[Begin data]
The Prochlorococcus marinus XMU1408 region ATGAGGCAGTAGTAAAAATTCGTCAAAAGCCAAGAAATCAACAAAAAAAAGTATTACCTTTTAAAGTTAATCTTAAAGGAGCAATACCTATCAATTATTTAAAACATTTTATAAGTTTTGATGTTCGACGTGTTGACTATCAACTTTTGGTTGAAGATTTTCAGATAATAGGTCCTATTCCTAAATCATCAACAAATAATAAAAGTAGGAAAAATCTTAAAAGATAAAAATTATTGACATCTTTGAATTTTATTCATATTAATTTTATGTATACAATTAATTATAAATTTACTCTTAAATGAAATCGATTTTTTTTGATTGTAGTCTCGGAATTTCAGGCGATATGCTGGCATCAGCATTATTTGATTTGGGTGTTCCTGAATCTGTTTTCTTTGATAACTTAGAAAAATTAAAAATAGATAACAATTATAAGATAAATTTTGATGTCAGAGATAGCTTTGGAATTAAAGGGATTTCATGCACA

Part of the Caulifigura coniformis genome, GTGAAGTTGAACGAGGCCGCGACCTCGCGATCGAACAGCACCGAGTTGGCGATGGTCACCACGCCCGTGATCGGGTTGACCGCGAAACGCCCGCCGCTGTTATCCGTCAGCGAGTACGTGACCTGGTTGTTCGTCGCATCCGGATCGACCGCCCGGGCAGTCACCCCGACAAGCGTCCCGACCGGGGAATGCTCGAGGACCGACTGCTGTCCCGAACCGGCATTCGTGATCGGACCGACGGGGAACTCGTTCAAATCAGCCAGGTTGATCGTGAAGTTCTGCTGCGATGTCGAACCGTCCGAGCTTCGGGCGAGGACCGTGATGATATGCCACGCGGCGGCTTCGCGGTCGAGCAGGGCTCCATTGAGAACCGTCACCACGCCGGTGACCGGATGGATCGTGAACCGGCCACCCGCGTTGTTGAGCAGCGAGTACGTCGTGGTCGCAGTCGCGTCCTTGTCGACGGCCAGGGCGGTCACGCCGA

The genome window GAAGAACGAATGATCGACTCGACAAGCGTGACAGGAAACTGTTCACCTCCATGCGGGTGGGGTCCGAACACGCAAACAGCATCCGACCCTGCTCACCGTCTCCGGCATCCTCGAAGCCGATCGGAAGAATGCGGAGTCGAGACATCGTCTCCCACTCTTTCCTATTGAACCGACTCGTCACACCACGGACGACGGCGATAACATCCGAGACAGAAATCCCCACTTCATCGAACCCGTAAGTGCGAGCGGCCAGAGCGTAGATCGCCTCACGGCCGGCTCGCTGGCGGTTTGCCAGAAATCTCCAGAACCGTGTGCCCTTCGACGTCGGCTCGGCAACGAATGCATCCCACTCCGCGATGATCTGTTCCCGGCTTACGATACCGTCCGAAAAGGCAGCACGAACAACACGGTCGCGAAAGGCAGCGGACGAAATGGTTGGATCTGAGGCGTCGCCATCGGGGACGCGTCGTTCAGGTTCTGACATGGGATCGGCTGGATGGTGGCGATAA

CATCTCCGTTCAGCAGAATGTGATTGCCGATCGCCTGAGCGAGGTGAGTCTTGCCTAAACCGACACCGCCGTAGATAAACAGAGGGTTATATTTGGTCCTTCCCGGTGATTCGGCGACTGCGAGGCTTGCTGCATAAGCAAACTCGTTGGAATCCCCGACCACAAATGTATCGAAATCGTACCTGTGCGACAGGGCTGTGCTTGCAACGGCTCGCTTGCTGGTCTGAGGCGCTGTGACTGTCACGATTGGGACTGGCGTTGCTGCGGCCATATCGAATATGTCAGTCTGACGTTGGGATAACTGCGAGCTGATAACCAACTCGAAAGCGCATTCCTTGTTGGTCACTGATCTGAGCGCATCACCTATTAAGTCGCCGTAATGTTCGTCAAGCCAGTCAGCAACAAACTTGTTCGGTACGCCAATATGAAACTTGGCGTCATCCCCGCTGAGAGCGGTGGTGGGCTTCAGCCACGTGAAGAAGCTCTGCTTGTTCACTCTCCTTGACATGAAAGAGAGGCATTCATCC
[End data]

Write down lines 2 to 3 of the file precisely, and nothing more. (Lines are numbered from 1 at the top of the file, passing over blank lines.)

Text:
Part of the Caulifigura coniformis genome, GTGAAGTTGAACGAGGCCGCGACCTCGCGATCGAACAGCACCGAGTTGGCGATGGTCACCACGCCCGTGATCGGGTTGACCGCGAAACGCCCGCCGCTGTTATCCGTCAGCGAGTACGTGACCTGGTTGTTCGTCGCATCCGGATCGACCGCCCGGGCAGTCACCCCGACAAGCGTCCCGACCGGGGAATGCTCGAGGACCGACTGCTGTCCCGAACCGGCATTCGTGATCGGACCGACGGGGAACTCGTTCAAATCAGCCAGGTTGATCGTGAAGTTCTGCTGCGATGTCGAACCGTCCGAGCTTCGGGCGAGGACCGTGATGATATGCCACGCGGCGGCTTCGCGGTCGAGCAGGGCTCCATTGAGAACCGTCACCACGCCGGTGACCGGATGGATCGTGAACCGGCCACCCGCGTTGTTGAGCAGCGAGTACGTCGTGGTCGCAGTCGCGTCCTTGTCGACGGCCAGGGCGGTCACGCCGA

The genome window GAAGAACGAATGATCGACTCGACAAGCGTGACAGGAAACTGTTCACCTCCATGCGGGTGGGGTCCGAACACGCAAACAGCATCCGACCCTGCTCACCGTCTCCGGCATCCTCGAAGCCGATCGGAAGAATGCGGAGTCGAGACATCGTCTCCCACTCTTTCCTATTGAACCGACTCGTCACACCACGGACGACGGCGATAACATCCGAGACAGAAATCCCCACTTCATCGAACCCGTAAGTGCGAGCGGCCAGAGCGTAGATCGCCTCACGGCCGGCTCGCTGGCGGTTTGCCAGAAATCTCCAGAACCGTGTGCCCTTCGACGTCGGCTCGGCAACGAATGCATCCCACTCCGCGATGATCTGTTCCCGGCTTACGATACCGTCCGAAAAGGCAGCACGAACAACACGGTCGCGAAAGGCAGCGGACGAAATGGTTGGATCTGAGGCGTCGCCATCGGGGACGCGTCGTTCAGGTTCTGACATGGGATCGGCTGGATGGTGGCGATAA